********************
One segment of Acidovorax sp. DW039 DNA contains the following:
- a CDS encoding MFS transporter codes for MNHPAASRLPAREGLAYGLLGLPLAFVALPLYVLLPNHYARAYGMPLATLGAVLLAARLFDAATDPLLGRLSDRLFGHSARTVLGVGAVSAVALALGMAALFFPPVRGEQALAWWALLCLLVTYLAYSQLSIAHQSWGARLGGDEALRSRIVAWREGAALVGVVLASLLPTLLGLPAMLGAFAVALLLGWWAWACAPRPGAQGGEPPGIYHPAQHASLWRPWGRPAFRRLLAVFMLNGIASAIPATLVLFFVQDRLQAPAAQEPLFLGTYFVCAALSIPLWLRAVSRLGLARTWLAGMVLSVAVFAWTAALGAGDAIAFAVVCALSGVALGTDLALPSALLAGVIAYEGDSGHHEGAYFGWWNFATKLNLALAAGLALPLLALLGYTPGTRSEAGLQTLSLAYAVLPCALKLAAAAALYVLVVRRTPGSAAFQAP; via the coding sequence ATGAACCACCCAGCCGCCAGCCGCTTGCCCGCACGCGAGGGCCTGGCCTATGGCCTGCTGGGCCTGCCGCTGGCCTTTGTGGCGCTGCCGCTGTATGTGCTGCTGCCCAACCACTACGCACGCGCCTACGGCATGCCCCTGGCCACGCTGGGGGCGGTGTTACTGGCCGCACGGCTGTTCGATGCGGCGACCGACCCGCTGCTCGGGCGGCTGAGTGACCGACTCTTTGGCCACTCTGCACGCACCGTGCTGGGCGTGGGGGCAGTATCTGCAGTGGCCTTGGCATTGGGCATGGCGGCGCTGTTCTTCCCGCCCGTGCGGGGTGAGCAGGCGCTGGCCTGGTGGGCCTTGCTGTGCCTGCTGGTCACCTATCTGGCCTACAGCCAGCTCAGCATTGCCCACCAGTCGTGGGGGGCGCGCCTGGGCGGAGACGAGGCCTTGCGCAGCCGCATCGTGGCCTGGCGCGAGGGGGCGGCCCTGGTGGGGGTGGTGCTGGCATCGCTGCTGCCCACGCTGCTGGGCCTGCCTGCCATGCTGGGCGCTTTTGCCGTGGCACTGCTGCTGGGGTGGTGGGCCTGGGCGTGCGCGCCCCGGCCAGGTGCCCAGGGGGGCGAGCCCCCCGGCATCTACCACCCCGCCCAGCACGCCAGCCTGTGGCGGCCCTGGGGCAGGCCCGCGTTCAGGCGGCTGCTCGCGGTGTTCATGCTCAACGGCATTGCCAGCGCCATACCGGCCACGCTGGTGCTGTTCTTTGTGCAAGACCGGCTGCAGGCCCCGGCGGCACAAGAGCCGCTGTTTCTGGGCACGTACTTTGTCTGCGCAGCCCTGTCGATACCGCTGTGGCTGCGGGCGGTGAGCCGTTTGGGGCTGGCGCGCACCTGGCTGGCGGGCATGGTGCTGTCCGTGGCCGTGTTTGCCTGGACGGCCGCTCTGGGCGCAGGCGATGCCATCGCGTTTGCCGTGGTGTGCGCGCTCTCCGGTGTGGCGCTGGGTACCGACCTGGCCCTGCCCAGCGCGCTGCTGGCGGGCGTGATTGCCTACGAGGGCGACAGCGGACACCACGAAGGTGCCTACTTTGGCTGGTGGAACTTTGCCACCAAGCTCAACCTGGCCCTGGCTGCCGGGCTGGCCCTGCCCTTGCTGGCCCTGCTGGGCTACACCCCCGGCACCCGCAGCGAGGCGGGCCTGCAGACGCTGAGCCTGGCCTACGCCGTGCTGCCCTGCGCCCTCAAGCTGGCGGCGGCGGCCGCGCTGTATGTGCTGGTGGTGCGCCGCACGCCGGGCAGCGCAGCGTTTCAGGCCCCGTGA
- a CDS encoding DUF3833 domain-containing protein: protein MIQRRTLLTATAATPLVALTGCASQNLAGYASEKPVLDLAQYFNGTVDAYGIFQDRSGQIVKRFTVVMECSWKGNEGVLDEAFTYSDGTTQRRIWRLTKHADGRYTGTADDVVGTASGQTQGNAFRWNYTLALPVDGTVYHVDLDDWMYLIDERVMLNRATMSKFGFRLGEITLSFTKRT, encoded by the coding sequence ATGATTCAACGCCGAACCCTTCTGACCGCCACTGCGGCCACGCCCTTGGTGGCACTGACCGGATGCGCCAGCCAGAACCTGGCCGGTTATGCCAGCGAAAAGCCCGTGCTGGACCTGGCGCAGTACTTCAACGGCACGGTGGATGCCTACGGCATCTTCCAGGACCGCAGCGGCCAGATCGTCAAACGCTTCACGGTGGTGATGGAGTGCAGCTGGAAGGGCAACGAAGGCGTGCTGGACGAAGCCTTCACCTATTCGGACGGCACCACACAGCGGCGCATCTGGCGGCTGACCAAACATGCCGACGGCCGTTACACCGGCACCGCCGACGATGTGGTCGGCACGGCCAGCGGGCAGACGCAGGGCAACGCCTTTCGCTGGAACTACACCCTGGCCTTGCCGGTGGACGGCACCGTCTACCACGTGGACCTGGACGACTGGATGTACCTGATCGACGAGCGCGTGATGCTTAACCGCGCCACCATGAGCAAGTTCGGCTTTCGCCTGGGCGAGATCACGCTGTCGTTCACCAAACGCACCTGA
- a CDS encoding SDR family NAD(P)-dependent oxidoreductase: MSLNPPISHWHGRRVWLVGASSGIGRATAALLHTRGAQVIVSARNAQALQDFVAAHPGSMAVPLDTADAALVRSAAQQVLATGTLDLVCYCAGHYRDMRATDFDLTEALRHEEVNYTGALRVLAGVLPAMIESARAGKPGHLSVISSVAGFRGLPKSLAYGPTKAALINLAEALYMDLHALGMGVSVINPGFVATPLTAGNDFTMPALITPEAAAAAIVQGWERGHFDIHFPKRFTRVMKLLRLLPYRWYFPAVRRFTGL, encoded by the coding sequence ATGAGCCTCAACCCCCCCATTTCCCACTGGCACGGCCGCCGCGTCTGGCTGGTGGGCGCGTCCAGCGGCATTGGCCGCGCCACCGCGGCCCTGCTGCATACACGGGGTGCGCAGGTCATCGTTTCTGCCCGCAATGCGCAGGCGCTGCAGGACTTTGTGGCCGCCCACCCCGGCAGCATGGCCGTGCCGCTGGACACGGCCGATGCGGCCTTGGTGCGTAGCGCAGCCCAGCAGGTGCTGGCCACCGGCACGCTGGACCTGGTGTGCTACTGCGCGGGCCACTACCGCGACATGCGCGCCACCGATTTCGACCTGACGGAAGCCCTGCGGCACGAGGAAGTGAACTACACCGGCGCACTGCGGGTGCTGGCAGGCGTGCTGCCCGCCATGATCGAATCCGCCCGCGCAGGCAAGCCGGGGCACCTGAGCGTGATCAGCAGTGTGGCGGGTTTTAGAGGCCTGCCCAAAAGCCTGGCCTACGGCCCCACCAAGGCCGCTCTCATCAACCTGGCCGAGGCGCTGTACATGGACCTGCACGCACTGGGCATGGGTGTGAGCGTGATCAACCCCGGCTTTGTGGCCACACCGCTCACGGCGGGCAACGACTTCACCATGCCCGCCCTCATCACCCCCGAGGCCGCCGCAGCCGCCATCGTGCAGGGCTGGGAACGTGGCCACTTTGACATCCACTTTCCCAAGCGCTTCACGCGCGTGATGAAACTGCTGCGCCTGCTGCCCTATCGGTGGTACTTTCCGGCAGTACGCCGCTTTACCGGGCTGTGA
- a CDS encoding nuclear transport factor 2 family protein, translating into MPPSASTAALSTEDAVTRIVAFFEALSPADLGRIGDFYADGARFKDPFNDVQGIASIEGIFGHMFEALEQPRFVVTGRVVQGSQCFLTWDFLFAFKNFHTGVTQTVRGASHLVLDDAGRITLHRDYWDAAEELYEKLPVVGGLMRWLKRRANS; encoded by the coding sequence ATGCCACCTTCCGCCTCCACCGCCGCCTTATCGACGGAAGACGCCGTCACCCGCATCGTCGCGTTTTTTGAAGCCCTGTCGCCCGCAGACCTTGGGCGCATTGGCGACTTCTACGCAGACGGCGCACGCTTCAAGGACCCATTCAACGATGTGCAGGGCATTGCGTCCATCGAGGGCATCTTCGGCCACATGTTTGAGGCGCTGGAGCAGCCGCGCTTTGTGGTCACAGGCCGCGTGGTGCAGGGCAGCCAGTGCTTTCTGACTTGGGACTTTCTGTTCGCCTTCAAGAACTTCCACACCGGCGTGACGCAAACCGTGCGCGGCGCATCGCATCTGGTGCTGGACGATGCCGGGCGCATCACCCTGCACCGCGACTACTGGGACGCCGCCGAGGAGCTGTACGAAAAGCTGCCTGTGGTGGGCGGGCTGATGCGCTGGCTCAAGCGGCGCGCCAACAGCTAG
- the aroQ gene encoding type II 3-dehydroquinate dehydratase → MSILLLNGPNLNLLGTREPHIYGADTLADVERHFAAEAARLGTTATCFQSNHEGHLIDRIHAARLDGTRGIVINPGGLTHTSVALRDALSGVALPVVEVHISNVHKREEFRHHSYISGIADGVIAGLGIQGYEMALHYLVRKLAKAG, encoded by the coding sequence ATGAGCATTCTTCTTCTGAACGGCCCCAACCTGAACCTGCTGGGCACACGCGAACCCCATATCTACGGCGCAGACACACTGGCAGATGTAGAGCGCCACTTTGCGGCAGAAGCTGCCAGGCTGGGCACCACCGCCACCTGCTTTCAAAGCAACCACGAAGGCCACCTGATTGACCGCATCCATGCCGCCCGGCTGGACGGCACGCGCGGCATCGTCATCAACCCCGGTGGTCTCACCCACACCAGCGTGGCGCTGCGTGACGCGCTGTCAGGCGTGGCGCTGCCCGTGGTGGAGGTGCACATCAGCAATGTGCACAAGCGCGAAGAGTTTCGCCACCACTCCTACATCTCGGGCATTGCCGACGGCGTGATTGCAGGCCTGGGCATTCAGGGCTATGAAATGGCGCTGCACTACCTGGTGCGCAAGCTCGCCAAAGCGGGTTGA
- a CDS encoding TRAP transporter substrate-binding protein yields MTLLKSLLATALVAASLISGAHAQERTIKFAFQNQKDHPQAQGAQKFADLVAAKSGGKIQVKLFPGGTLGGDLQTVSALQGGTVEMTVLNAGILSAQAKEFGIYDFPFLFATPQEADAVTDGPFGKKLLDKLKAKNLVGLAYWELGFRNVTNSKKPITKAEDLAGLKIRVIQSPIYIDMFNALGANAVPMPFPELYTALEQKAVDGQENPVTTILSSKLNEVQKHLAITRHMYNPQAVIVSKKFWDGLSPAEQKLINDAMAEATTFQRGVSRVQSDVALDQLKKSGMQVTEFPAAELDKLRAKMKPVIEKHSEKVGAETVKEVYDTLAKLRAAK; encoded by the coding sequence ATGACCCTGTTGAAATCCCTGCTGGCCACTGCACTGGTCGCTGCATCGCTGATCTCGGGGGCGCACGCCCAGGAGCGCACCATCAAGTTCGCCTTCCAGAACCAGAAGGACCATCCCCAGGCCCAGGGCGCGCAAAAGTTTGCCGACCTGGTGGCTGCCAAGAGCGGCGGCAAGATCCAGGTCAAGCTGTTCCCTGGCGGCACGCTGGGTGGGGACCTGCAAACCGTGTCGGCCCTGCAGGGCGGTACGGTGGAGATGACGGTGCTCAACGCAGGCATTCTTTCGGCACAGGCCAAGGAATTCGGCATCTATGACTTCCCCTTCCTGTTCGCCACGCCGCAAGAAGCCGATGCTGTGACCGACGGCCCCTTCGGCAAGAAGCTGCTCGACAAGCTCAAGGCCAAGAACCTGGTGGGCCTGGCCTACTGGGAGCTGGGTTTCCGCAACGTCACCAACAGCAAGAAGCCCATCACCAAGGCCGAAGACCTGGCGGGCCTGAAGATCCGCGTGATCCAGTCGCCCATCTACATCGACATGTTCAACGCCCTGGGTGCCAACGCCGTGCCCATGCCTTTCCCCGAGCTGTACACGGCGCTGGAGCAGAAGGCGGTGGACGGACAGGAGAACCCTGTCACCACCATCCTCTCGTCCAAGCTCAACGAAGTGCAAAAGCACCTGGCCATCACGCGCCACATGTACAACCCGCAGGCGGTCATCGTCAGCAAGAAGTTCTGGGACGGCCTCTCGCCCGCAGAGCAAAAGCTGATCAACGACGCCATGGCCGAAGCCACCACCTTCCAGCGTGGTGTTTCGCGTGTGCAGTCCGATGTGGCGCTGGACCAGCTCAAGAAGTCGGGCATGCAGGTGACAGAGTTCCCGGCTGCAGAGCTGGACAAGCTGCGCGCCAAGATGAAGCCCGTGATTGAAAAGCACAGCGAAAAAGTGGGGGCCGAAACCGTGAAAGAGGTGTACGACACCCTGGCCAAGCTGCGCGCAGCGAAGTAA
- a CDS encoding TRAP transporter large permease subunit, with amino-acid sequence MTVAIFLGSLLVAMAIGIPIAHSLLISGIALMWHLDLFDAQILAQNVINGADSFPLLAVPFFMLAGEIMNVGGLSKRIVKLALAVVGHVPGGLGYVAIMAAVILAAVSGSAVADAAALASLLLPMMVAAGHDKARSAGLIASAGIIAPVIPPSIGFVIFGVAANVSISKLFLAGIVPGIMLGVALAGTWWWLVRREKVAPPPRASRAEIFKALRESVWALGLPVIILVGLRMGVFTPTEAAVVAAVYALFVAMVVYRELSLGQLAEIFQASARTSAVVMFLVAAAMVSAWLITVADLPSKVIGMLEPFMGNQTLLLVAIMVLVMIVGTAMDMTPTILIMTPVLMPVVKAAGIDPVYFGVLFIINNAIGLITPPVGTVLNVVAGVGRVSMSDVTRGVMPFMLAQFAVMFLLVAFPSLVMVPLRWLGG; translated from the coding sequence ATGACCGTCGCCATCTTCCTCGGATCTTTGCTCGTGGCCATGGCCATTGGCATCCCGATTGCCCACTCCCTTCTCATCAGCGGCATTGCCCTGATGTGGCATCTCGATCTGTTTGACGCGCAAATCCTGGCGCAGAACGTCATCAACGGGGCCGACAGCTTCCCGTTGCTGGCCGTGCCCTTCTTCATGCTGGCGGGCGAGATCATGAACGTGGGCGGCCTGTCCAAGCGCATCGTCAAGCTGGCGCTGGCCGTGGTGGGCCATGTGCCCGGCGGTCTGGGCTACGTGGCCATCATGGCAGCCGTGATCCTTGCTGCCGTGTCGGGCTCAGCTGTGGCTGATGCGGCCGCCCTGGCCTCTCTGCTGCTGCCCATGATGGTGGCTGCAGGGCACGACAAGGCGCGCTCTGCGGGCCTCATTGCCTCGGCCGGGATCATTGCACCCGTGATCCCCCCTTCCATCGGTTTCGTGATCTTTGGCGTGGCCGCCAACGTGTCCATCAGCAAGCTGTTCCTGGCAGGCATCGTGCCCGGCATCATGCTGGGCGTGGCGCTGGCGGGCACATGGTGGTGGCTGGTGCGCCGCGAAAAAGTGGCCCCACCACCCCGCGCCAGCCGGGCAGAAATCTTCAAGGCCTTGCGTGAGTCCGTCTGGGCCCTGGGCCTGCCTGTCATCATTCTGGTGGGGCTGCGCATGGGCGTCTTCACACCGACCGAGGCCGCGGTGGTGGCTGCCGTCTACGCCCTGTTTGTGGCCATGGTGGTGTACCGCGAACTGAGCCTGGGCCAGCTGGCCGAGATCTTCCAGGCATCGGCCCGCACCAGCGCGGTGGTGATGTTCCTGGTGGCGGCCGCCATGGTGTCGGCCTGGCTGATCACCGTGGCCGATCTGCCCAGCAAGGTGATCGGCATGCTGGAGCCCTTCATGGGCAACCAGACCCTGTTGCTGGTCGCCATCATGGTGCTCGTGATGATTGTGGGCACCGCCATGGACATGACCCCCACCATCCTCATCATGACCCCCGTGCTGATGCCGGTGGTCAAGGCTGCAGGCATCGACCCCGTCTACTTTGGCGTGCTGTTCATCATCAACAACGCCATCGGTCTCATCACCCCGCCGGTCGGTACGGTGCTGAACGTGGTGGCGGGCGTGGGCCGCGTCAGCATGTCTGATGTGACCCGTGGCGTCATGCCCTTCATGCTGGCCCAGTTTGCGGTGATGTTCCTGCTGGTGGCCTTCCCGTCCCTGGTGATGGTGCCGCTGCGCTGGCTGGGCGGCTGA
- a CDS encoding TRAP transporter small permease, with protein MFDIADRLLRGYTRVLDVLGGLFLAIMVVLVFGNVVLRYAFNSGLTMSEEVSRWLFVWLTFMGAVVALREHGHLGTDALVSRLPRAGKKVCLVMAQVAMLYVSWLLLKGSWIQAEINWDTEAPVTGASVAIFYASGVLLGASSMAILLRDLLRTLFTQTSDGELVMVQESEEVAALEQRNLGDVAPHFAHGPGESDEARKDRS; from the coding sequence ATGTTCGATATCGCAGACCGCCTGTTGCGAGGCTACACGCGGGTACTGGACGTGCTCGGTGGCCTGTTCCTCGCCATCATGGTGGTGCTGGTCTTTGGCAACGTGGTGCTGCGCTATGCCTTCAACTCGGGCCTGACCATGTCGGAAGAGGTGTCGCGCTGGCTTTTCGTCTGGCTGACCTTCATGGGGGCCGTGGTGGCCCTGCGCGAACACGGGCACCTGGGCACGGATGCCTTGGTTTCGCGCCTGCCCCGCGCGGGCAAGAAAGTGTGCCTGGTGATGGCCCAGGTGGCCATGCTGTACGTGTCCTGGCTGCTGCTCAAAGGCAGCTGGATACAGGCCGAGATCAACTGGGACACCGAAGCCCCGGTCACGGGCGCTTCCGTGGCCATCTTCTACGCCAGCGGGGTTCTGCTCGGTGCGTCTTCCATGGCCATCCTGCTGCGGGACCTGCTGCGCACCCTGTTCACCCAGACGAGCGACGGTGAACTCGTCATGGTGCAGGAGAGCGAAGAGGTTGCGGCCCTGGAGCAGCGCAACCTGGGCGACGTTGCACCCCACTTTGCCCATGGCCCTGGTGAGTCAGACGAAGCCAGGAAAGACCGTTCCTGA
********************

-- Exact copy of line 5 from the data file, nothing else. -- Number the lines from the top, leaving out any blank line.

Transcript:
- a CDS encoding nuclear transport factor 2 family protein, translating into MPPSASTAALSTEDAVTRIVAFFEALSPADLGRIGDFYADGARFKDPFNDVQGIASIEGIFGHMFEALEQPRFVVTGRVVQGSQCFLTWDFLFAFKNFHTGVTQTVRGASHLVLDDAGRITLHRDYWDAAEELYEKLPVVGGLMRWLKRRANS; encoded by the coding sequence ATGCCACCTTCCGCCTCCACCGCCGCCTTATCGACGGAAGACGCCGTCACCCGCATCGTCGCGTTTTTTGAAGCCCTGTCGCCCGCAGACCTTGGGCGCATTGGCGACTTCTACGCAGACGGCGCACGCTTCAAGGACCCATTCAACGATGTGCAGGGCATTGCGTCCATCGAGGGCATCTTCGGCCACATGTTTGAGGCGCTGGAGCAGCCGCGCTTTGTGGTCACAGGCCGCGTGGTGCAGGGCAGCCAGTGCTTTCTGACTTGGGACTTTCTGTTCGCCTTCAAGAACTTCCACACCGGCGTGACGCAAACCGTGCGCGGCGCATCGCATCTGGTGCTGGACGATGCCGGGCGCATCACCCTGCACCGCGACTACTGGGACGCCGCCGAGGAGCTGTACGAAAAGCTGCCTGTGGTGGGCGGGCTGATGCGCTGGCTCAAGCGGCGCGCCAACAGCTAG